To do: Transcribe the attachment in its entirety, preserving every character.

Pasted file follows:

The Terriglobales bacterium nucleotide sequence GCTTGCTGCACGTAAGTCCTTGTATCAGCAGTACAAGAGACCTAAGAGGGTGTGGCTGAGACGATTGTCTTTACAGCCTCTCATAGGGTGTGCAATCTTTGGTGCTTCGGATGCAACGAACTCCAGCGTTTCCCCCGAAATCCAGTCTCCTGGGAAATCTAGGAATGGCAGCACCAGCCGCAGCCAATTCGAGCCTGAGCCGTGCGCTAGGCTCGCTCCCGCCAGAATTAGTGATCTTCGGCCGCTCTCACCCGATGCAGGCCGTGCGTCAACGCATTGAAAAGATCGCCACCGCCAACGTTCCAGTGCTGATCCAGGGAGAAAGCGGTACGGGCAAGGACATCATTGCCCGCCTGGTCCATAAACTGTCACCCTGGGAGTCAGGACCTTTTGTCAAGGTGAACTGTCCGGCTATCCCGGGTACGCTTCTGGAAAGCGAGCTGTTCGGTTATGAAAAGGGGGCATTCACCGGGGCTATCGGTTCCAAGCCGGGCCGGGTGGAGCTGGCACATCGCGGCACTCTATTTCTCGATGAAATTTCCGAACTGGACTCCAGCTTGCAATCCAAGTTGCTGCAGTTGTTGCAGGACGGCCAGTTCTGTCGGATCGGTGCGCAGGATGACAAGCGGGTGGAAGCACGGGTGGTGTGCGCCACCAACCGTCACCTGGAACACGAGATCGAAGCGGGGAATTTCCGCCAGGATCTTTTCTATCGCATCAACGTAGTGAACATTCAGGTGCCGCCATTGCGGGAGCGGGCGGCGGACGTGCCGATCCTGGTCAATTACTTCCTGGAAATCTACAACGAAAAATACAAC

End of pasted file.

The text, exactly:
The Terriglobales bacterium nucleotide sequence GCTTGCTGCACGTAAGTCCTTGTATCAGCAGTACAAGAGACCTAAGAGGGTGTGGCTGAGACGATTGTCTTTACAGCCTCTCATAGGGTGTGCAATCTTTGGTGCTTCGGATGCAACGAACTCCAGCGTTTCCCCCGAAATCCAGTCTCCTGGGAAATCTAGGAATGGCAGCACCAGCCGCAGCCAATTCGAGCCTGAGCCGTGCGCTAGGCTCGCTCCCGCCAGAATTAGTGATCTTCGGCCGCTCTCACCCGATGCAGGCCGTGCGTCAACGCATTGAAAAGATCGCCACCGCCAACGTTCCAGTGCTGATCCAGGGAGAAAGCGGTACGGGCAAGGACATCATTGCCCGCCTGGTCCATAAACTGTCACCCTGGGAGTCAGGACCTTTTGTCAAGGTGAACTGTCCGGCTATCCCGGGTACGCTTCTGGAAAGCGAGCTGTTCGGTTATGAAAAGGGGGCATTCACCGGGGCTATCGGTTCCAAGCCGGGCCGGGTGGAGCTGGCACATCGCGGCACTCTATTTCTCGATGAAATTTCCGAACTGGACTCCAGCTTGCAATCCAAGTTGCTGCAGTTGTTGCAGGACGGCCAGTTCTGTCGGATCGGTGCGCAGGATGACAAGCGGGTGGAAGCACGGGTGGTGTGCGCCACCAACCGTCACCTGGAACACGAGATCGAAGCGGGGAATTTCCGCCAGGATCTTTTCTATCGCATCAACGTAGTGAACATTCAGGTGCCGCCATTGCGGGAGCGGGCGGCGGACGTGCCGATCCTGGTCAATTACTTCCTGGAAATCTACAACGAAAAATACAAC